With the increasing use of computed tomography (CT) for urography examinations, the indications for ‘conventional’ projection urography have changed and are more focused on high-contrast details. The purpose of the present study was to optimise the beam quality for urography examinations performed with a Gd2O2S:Tb flat-panel detector for the new conditions. Images of an anthropomorphic phantom were collected at different tube voltages with a CXDI-40G detector (Canon Inc., Tokyo, Japan). The images were analysed by radiologists and residents in a visual grading characteristics (VGCs) study. The tube voltage resulting in the best image quality was 55 kV, which therefore was selected for a clinical study. Images from 62 patients exposed with either 55 or 73 kV (original tube voltage) at constant effective doses were included. The 55-kV images underwent simulated dose reduction to represent images collected at 80, 64, 50, 40 and 32 % of the original dose level. All images were included in a VGC study where the observers rated the visibility of important anatomical landmarks. For images collected at 55 kV, an effective dose of ∼85 % resulted in the same image quality as for images collected at 73 kV at 100 % dose. In conclusion, a low tube voltage should be used for conventional urography focused on high-contrast details. The study indicates that using a tube voltage of 55 kV instead of 73 kV for a Gd2O2S:Tb flat-panel detector, the effective dose can be reduced by ∼10–20 % for normal-sized patients while maintaining image quality.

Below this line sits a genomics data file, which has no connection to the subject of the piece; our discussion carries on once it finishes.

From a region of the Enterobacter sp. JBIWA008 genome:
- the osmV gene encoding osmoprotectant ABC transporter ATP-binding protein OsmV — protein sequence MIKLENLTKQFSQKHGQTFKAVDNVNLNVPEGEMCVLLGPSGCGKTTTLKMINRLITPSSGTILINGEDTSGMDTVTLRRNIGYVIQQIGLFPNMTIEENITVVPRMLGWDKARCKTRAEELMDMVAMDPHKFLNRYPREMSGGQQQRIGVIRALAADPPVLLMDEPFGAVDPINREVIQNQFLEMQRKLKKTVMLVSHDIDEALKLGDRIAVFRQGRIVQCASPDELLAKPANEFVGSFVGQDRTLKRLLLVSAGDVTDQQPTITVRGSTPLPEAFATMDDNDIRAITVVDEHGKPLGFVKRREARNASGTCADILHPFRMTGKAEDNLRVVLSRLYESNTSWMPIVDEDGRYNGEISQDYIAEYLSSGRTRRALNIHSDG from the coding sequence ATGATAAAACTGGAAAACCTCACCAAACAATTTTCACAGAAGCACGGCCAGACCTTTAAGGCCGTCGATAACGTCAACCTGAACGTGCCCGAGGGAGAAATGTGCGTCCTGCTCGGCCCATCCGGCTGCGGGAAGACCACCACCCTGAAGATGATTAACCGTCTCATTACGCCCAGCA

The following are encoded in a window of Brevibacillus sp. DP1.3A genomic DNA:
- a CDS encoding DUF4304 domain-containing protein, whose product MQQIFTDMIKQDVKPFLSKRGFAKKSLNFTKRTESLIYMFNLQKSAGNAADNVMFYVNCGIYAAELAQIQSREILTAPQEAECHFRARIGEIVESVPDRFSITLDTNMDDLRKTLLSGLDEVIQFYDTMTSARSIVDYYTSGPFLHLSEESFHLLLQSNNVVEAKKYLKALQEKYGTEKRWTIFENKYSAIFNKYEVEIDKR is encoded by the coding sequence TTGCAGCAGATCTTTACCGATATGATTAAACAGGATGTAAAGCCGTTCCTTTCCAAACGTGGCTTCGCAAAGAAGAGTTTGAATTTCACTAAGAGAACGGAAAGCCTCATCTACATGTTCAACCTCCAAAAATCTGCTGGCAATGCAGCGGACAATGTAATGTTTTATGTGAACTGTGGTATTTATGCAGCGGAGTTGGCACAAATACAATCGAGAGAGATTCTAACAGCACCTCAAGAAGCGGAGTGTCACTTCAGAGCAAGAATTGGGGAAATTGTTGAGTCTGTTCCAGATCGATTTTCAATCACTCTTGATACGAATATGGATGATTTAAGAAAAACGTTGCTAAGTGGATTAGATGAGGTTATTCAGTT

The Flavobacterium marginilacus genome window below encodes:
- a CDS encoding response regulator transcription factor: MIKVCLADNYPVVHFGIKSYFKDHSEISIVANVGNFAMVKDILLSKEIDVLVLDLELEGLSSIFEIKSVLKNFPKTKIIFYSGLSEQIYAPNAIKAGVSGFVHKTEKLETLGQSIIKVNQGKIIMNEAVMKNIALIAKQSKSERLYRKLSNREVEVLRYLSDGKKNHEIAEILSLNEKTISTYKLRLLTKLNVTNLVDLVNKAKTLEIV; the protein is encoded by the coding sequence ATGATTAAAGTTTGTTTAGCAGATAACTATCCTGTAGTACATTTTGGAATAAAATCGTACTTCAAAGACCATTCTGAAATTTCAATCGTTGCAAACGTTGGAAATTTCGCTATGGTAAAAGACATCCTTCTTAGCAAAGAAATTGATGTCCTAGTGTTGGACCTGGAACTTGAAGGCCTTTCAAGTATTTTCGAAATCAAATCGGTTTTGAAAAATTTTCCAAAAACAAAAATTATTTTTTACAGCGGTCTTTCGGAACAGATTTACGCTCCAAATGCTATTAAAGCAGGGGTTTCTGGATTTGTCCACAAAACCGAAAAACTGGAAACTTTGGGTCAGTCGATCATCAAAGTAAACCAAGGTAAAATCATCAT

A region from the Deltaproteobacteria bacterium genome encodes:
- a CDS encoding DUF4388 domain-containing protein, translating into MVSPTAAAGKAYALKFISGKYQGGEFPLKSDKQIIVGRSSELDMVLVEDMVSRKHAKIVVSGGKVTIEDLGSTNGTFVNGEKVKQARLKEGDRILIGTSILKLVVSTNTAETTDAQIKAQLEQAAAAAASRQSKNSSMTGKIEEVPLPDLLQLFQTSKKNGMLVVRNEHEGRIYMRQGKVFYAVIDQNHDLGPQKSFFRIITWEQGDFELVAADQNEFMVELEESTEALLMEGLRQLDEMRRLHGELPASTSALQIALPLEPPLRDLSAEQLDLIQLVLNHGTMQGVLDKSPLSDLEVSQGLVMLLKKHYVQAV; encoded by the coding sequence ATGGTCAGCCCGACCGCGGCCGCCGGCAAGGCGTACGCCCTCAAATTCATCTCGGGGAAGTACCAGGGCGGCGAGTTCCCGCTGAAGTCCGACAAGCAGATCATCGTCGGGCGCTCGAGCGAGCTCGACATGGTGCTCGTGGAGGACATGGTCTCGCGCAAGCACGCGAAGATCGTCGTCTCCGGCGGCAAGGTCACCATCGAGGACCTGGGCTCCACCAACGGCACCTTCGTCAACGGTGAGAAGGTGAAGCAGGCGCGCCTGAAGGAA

Journal Article. 3335 words. Illustrated.
Subjects: Nuclear Chemistry, Photochemistry, and Radiation
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